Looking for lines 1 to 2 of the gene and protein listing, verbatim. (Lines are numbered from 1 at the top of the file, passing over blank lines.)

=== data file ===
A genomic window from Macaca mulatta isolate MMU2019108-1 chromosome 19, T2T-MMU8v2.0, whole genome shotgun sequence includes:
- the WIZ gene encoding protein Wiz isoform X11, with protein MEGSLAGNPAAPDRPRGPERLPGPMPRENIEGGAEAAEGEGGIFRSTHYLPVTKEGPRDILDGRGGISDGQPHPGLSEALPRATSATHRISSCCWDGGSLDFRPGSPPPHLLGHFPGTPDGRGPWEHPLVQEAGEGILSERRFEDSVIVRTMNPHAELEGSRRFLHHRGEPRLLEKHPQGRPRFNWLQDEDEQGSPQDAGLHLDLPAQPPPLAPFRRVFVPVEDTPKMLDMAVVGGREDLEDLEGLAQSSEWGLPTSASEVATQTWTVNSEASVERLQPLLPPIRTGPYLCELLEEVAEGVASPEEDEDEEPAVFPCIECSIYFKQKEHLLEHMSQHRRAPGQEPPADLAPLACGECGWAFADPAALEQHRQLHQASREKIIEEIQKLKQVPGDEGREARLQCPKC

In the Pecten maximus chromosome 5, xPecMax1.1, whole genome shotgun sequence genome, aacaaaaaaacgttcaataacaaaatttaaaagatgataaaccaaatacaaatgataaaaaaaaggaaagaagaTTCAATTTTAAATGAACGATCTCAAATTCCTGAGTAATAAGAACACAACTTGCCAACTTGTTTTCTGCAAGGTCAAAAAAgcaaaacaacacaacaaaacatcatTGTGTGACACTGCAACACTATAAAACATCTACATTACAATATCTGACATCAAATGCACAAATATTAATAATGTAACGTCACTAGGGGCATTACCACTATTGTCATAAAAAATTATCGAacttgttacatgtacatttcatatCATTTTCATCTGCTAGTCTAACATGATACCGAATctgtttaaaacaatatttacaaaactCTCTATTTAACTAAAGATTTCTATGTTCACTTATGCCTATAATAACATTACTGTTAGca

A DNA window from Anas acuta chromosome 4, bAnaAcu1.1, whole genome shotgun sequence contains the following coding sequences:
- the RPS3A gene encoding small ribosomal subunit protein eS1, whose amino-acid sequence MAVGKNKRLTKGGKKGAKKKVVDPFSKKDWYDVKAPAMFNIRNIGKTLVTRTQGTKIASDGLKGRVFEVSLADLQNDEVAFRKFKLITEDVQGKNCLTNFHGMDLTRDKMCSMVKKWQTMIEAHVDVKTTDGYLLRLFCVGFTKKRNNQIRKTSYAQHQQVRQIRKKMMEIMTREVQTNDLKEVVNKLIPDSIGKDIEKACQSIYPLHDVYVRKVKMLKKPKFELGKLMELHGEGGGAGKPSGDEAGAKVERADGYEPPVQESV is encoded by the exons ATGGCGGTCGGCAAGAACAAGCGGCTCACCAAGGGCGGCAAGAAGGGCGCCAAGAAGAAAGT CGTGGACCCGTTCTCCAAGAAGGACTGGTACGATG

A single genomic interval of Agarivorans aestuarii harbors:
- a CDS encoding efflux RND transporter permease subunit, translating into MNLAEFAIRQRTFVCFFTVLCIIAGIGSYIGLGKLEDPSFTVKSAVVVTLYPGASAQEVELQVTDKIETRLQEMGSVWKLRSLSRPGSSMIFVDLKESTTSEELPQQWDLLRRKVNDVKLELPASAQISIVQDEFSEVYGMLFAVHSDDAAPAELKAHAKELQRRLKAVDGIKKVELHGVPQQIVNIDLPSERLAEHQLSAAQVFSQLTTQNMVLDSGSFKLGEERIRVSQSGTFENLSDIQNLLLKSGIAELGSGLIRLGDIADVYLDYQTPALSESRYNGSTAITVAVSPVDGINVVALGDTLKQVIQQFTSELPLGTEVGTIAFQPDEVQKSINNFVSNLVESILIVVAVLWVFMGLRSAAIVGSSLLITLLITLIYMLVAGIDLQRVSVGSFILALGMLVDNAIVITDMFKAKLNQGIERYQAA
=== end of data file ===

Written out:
A genomic window from Macaca mulatta isolate MMU2019108-1 chromosome 19, T2T-MMU8v2.0, whole genome shotgun sequence includes:
- the WIZ gene encoding protein Wiz isoform X11, with protein MEGSLAGNPAAPDRPRGPERLPGPMPRENIEGGAEAAEGEGGIFRSTHYLPVTKEGPRDILDGRGGISDGQPHPGLSEALPRATSATHRISSCCWDGGSLDFRPGSPPPHLLGHFPGTPDGRGPWEHPLVQEAGEGILSERRFEDSVIVRTMNPHAELEGSRRFLHHRGEPRLLEKHPQGRPRFNWLQDEDEQGSPQDAGLHLDLPAQPPPLAPFRRVFVPVEDTPKMLDMAVVGGREDLEDLEGLAQSSEWGLPTSASEVATQTWTVNSEASVERLQPLLPPIRTGPYLCELLEEVAEGVASPEEDEDEEPAVFPCIECSIYFKQKEHLLEHMSQHRRAPGQEPPADLAPLACGECGWAFADPAALEQHRQLHQASREKIIEEIQKLKQVPGDEGREARLQCPKC